Just in time for the holidays, there is closure to the long-standing discussion over how to dispense a $16,500 gift to Martha's Vineyard Community Services workers.
The gift - from singer Carly Simon and author Norman Bridwell - funded a one-time bonus to nonmanagerial employees of the health service agency; the money was divided equally among more than 100 of them, amounting to something above $100 each.
Ned Robinson-Lynch, executive director at Community Services, reported the distribution in a letter to Island newspapers this week, but declined to provide details, citing a confidentiality agreement in ongoing contract negotiations with the agency's union employees.
Ms. Simon said she hopes resolution of the issue "stimulates good will" for the contract talks. "I am hopeful those talks will go better. Certainly everybody in management wants their staff to be, if not exuberant, content and feeling compensated," she said.
The ultimate goal, Ms. Simon said, is "to keep these workers on the Island and fairly compensated. There is no doubt in my mind; they weren't being fairly compensated."
Amy Lilavois, licensed mental health counselor with the Island Counseling Center and a union member, welcomed news of the distribution. "It is great to be supported by the community, and that is what the whole experience has been about. Their support is helping us internally mend a lot," she said.
Ms. Lilavois said the action has helped move the union contract talks forward.
But getting to the distribution of this gift took some time. The story had its roots in the early summer, as the contract talks at Community Services bogged down. With the approach of the annual Possible Dreams Auction, featuring Art Buchwald, approaching, Ms. Simon requested that the money raised by her contribution to the auction be earmarked for staff salaries. Management said such a designation could not be made; and Ms. Simon eventually said that she would make a separate contribution for those purposes, after auctioning off a private performance of her song, You're So Vain, for $50,000.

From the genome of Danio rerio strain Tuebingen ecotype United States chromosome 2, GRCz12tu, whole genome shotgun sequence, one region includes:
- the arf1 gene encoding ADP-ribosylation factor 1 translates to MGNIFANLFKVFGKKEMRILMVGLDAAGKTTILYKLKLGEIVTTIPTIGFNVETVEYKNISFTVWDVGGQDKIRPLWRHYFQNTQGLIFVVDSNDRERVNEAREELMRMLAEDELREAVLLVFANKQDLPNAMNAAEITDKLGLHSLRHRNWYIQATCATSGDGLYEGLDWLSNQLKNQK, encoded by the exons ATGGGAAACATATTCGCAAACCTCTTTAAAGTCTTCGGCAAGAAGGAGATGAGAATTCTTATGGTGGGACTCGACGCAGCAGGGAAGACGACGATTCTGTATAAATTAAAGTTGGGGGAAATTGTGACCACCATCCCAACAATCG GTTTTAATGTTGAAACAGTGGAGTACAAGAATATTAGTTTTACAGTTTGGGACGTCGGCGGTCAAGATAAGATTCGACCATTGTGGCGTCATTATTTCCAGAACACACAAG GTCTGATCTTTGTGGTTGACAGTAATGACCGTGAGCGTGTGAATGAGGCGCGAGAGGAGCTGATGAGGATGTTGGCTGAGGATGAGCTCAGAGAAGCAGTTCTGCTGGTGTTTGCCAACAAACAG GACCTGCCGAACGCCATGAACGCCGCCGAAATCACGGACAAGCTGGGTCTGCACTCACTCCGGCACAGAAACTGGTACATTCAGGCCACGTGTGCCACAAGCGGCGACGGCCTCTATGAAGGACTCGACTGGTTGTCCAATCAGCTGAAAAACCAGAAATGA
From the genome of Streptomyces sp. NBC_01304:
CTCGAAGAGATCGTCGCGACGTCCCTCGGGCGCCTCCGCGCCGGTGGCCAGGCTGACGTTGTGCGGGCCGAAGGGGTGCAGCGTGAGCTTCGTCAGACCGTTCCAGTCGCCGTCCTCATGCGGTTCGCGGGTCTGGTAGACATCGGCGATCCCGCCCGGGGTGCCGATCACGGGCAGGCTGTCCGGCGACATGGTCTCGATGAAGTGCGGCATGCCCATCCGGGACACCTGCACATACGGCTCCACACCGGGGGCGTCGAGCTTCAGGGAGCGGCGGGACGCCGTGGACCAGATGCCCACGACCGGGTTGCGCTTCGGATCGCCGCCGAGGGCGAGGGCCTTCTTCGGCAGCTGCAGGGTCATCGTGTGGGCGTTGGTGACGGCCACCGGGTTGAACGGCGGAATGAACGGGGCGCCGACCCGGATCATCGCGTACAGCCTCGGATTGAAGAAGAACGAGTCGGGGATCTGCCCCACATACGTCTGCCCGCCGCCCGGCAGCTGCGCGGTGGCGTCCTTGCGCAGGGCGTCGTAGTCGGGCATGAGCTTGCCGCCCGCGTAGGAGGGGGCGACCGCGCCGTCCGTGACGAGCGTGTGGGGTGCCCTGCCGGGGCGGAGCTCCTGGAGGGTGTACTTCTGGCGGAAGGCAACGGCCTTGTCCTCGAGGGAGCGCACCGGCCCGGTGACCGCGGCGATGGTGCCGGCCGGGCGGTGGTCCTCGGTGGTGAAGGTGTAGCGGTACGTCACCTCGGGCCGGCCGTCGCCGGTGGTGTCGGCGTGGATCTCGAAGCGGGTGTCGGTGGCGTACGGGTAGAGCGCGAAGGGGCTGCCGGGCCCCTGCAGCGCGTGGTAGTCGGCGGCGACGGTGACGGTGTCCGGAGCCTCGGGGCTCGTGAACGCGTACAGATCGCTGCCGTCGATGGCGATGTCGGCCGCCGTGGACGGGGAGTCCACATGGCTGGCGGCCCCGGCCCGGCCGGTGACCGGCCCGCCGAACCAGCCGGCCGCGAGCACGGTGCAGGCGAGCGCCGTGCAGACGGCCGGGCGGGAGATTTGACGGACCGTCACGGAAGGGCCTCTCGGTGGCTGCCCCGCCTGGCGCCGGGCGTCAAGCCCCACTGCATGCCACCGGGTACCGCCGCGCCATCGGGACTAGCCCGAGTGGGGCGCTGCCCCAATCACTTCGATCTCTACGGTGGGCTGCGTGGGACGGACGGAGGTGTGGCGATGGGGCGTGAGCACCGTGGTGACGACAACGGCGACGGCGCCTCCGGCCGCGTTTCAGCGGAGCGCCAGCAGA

Norman Bridwell, creator of Clifford the Big Red Dog, asked to tie a $1,500 gift to the same cause. Through the end of the summer and fall there was disagreement over how to make such a distribution - how checks could be written, and which employees were eligible to receive such funds.
In October the agency and its two would-be benefactors were at a stalemate on the issue. Mr. Robinson-Lynch's announcement (see Page Eight this morning) revealed the stalemate had been resolved.
"There was a lot of misunderstanding along the way," Ms. Simon said Tuesday. "What I had proposed seemed counterproductive to those people I wanted to help.
"I very much didn't want to hurt Art [Buchwald] or cause a stir," she said.